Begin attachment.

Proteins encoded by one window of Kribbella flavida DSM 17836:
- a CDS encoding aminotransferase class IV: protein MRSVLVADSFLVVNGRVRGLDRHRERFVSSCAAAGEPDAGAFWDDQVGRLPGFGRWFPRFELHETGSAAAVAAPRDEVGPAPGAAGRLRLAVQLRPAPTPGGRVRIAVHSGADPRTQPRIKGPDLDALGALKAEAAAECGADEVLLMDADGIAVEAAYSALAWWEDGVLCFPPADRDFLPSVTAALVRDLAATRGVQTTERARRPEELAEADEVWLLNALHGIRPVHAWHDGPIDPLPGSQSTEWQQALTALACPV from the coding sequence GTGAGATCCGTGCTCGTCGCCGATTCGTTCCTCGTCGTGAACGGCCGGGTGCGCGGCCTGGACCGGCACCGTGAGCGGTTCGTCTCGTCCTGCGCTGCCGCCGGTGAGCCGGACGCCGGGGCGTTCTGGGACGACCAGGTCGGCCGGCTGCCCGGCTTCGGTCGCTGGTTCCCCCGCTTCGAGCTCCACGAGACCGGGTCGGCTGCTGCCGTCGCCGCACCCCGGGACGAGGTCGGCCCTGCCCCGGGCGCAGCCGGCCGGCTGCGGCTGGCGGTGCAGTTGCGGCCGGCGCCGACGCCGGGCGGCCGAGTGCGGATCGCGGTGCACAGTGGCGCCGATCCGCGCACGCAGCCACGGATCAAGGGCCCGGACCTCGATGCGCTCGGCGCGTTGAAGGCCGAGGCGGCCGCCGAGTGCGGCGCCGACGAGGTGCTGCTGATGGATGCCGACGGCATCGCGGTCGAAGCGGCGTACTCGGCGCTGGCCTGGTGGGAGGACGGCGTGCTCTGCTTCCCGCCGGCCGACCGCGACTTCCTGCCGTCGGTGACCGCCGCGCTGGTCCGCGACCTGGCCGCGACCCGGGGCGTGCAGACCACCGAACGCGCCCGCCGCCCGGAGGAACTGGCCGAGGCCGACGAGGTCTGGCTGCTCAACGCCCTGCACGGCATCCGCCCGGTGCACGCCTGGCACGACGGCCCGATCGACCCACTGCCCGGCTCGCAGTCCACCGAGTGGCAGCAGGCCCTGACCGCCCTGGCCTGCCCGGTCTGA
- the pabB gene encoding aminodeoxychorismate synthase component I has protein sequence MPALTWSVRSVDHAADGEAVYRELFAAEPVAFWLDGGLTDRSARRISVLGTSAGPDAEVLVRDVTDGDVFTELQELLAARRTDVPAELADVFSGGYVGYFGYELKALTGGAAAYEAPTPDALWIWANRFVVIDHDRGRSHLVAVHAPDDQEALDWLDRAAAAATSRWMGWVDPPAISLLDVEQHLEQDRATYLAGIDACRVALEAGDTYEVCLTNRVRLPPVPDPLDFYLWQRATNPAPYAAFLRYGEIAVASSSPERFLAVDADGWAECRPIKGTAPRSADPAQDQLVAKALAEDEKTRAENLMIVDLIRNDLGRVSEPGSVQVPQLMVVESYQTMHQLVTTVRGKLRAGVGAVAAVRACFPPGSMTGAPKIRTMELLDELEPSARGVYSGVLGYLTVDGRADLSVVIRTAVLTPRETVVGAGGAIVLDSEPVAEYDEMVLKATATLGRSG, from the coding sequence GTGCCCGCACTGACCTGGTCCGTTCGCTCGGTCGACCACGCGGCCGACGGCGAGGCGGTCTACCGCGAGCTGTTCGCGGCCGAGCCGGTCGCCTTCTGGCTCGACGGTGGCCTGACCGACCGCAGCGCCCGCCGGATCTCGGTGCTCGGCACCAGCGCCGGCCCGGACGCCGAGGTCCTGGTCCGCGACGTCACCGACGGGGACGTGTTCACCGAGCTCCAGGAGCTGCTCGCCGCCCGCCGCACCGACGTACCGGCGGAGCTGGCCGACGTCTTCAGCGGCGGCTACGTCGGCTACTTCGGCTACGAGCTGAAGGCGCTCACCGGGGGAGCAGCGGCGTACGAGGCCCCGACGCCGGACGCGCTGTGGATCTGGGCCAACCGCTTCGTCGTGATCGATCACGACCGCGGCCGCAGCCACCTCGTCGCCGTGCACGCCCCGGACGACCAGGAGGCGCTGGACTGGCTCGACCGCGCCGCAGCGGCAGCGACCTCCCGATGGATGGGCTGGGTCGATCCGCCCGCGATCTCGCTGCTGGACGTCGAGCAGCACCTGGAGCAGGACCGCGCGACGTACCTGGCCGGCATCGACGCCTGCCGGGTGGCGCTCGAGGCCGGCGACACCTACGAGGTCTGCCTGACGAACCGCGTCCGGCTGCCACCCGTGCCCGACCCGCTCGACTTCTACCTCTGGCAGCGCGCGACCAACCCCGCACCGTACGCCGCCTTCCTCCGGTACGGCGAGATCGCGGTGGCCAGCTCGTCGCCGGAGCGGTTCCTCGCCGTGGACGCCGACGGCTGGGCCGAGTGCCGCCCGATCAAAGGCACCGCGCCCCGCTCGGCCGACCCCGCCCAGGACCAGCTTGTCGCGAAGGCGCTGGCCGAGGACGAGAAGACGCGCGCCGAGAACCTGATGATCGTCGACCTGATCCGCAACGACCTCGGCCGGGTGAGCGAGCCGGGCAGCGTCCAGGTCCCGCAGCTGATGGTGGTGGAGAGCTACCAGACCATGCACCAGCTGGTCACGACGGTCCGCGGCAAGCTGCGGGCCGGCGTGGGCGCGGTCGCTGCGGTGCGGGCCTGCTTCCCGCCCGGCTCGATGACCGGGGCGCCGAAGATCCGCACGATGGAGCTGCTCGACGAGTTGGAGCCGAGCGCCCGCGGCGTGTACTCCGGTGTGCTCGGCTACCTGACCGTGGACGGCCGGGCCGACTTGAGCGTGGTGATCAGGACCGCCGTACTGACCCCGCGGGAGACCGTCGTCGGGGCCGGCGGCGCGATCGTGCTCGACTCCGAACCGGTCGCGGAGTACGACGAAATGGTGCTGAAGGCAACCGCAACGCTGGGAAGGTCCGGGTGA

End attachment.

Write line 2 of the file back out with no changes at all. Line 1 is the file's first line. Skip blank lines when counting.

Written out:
- a CDS encoding aminotransferase class IV: protein MRSVLVADSFLVVNGRVRGLDRHRERFVSSCAAAGEPDAGAFWDDQVGRLPGFGRWFPRFELHETGSAAAVAAPRDEVGPAPGAAGRLRLAVQLRPAPTPGGRVRIAVHSGADPRTQPRIKGPDLDALGALKAEAAAECGADEVLLMDADGIAVEAAYSALAWWEDGVLCFPPADRDFLPSVTAALVRDLAATRGVQTTERARRPEELAEADEVWLLNALHGIRPVHAWHDGPIDPLPGSQSTEWQQALTALACPV from the coding sequence GTGAGATCCGTGCTCGTCGCCGATTCGTTCCTCGTCGTGAACGGCCGGGTGCGCGGCCTGGACCGGCACCGTGAGCGGTTCGTCTCGTCCTGCGCTGCCGCCGGTGAGCCGGACGCCGGGGCGTTCTGGGACGACCAGGTCGGCCGGCTGCCCGGCTTCGGTCGCTGGTTCCCCCGCTTCGAGCTCCACGAGACCGGGTCGGCTGCTGCCGTCGCCGCACCCCGGGACGAGGTCGGCCCTGCCCCGGGCGCAGCCGGCCGGCTGCGGCTGGCGGTGCAGTTGCGGCCGGCGCCGACGCCGGGCGGCCGAGTGCGGATCGCGGTGCACAGTGGCGCCGATCCGCGCACGCAGCCACGGATCAAGGGCCCGGACCTCGATGCGCTCGGCGCGTTGAAGGCCGAGGCGGCCGCCGAGTGCGGCGCCGACGAGGTGCTGCTGATGGATGCCGACGGCATCGCGGTCGAAGCGGCGTACTCGGCGCTGGCCTGGTGGGAGGACGGCGTGCTCTGCTTCCCGCCGGCCGACCGCGACTTCCTGCCGTCGGTGACCGCCGCGCTGGTCCGCGACCTGGCCGCGACCCGGGGCGTGCAGACCACCGAACGCGCCCGCCGCCCGGAGGAACTGGCCGAGGCCGACGAGGTCTGGCTGCTCAACGCCCTGCACGGCATCCGCCCGGTGCACGCCTGGCACGACGGCCCGATCGACCCACTGCCCGGCTCGCAGTCCACCGAGTGGCAGCAGGCCCTGACCGCCCTGGCCTGCCCGGTCTGA